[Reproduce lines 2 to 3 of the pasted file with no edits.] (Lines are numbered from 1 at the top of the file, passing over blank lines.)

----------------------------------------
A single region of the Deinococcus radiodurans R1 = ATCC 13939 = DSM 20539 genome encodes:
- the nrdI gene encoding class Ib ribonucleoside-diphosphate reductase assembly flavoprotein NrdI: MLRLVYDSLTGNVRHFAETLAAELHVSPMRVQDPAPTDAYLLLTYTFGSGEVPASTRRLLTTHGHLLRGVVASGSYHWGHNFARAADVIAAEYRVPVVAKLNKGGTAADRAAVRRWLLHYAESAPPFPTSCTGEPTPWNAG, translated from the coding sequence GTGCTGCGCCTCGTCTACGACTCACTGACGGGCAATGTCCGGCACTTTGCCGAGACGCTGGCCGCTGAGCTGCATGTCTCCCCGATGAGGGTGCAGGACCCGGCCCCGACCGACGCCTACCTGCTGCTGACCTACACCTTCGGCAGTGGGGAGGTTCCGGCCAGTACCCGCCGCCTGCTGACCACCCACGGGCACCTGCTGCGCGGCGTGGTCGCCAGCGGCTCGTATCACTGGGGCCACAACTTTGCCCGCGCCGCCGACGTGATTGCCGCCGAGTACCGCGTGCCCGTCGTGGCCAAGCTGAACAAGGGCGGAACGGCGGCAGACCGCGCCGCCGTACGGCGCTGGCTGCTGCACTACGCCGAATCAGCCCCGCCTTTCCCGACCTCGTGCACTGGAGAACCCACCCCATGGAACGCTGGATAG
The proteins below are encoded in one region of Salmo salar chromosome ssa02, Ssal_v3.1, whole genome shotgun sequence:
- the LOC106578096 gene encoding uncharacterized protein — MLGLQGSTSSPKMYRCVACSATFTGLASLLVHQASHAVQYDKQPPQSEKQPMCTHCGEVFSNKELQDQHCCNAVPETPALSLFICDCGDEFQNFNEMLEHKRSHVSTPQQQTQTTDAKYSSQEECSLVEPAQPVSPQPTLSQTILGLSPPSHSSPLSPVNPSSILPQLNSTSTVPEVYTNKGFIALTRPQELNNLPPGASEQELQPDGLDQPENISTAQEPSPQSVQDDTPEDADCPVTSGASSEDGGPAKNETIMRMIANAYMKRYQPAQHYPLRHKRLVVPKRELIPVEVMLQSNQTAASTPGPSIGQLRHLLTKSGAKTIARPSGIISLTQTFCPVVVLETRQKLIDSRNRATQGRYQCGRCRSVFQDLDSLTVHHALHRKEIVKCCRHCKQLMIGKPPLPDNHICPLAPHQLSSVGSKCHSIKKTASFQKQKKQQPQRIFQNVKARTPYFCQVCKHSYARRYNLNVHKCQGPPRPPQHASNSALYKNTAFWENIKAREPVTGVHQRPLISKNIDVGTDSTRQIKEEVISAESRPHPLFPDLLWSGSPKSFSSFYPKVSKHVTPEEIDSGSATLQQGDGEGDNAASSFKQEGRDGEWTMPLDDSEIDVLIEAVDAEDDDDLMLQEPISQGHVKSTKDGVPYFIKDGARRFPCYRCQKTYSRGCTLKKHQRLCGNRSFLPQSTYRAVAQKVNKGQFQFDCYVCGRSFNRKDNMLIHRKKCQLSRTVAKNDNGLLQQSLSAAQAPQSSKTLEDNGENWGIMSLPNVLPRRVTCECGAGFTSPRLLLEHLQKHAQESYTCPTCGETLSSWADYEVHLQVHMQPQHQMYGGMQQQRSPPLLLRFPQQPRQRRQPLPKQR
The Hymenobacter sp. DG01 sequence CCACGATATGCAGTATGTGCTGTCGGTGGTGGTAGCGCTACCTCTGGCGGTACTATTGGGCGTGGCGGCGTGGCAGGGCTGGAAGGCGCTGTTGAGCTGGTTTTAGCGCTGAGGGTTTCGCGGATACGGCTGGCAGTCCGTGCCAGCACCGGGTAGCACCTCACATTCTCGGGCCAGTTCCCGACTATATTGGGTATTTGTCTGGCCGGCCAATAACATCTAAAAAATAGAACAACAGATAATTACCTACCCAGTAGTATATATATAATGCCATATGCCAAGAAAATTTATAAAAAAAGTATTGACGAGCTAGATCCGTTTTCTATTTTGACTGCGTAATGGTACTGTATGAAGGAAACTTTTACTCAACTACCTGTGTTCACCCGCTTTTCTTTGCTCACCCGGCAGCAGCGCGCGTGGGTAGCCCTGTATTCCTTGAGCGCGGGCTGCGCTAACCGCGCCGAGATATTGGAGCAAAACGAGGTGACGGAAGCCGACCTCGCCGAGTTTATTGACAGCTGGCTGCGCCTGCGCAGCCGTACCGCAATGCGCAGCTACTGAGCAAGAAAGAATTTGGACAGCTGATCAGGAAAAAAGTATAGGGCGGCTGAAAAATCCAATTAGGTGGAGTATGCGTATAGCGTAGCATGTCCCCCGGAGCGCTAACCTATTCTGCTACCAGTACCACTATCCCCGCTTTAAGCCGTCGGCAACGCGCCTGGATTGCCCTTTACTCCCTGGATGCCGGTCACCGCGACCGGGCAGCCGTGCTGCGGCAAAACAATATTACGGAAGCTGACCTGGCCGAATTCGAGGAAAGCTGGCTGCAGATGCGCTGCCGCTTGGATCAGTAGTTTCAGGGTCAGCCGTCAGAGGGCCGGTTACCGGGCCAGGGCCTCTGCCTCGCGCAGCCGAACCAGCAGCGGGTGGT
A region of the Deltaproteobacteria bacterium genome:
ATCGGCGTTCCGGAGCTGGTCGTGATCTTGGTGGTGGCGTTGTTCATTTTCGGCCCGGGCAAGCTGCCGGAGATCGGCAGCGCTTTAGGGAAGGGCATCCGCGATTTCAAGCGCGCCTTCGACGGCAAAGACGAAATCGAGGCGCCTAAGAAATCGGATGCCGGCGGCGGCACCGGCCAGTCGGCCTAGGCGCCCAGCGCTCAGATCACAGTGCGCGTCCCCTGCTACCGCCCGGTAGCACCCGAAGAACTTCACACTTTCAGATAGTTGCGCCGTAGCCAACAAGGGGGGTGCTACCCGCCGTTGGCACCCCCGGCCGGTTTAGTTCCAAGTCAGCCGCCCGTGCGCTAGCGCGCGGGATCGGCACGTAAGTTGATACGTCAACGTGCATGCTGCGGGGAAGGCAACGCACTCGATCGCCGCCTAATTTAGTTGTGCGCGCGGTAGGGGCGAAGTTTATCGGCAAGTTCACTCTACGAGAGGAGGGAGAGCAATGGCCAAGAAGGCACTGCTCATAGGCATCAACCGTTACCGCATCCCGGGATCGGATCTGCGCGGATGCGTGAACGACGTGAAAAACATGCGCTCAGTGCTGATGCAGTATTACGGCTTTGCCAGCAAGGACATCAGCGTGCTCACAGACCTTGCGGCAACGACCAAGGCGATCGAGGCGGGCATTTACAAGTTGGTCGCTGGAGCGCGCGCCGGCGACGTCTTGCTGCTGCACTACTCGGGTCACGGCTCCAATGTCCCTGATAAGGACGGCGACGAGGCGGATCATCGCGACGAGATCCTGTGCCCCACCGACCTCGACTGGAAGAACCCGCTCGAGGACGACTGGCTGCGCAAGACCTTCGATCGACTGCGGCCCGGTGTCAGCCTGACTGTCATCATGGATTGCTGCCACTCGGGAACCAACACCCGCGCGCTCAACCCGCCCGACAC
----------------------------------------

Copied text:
- the nrdI gene encoding class Ib ribonucleoside-diphosphate reductase assembly flavoprotein NrdI: MLRLVYDSLTGNVRHFAETLAAELHVSPMRVQDPAPTDAYLLLTYTFGSGEVPASTRRLLTTHGHLLRGVVASGSYHWGHNFARAADVIAAEYRVPVVAKLNKGGTAADRAAVRRWLLHYAESAPPFPTSCTGEPTPWNAG, translated from the coding sequence GTGCTGCGCCTCGTCTACGACTCACTGACGGGCAATGTCCGGCACTTTGCCGAGACGCTGGCCGCTGAGCTGCATGTCTCCCCGATGAGGGTGCAGGACCCGGCCCCGACCGACGCCTACCTGCTGCTGACCTACACCTTCGGCAGTGGGGAGGTTCCGGCCAGTACCCGCCGCCTGCTGACCACCCACGGGCACCTGCTGCGCGGCGTGGTCGCCAGCGGCTCGTATCACTGGGGCCACAACTTTGCCCGCGCCGCCGACGTGATTGCCGCCGAGTACCGCGTGCCCGTCGTGGCCAAGCTGAACAAGGGCGGAACGGCGGCAGACCGCGCCGCCGTACGGCGCTGGCTGCTGCACTACGCCGAATCAGCCCCGCCTTTCCCGACCTCGTGCACTGGAGAACCCACCCCATGGAACGCTGGATAG
The proteins below are encoded in one region of Salmo salar chromosome ssa02, Ssal_v3.1, whole genome shotgun sequence: